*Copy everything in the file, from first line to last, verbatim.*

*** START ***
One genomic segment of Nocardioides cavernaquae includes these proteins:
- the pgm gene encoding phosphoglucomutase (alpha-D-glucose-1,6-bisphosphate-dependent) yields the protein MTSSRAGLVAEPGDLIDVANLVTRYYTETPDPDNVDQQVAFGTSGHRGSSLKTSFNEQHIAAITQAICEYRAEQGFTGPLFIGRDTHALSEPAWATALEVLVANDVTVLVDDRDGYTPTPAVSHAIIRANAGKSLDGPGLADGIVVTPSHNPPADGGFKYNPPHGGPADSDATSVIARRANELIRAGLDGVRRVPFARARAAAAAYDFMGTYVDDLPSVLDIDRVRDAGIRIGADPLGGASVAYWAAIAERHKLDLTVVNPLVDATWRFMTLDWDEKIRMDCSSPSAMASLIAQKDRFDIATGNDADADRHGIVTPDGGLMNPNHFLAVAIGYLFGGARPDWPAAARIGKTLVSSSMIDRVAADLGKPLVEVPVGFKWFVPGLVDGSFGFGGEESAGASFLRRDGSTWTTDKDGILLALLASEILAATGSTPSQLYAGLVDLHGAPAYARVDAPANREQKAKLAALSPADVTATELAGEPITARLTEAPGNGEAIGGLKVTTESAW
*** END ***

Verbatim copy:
One genomic segment of Nocardioides cavernaquae includes these proteins:
- the pgm gene encoding phosphoglucomutase (alpha-D-glucose-1,6-bisphosphate-dependent) yields the protein MTSSRAGLVAEPGDLIDVANLVTRYYTETPDPDNVDQQVAFGTSGHRGSSLKTSFNEQHIAAITQAICEYRAEQGFTGPLFIGRDTHALSEPAWATALEVLVANDVTVLVDDRDGYTPTPAVSHAIIRANAGKSLDGPGLADGIVVTPSHNPPADGGFKYNPPHGGPADSDATSVIARRANELIRAGLDGVRRVPFARARAAAAAYDFMGTYVDDLPSVLDIDRVRDAGIRIGADPLGGASVAYWAAIAERHKLDLTVVNPLVDATWRFMTLDWDEKIRMDCSSPSAMASLIAQKDRFDIATGNDADADRHGIVTPDGGLMNPNHFLAVAIGYLFGGARPDWPAAARIGKTLVSSSMIDRVAADLGKPLVEVPVGFKWFVPGLVDGSFGFGGEESAGASFLRRDGSTWTTDKDGILLALLASEILAATGSTPSQLYAGLVDLHGAPAYARVDAPANREQKAKLAALSPADVTATELAGEPITARLTEAPGNGEAIGGLKVTTESAW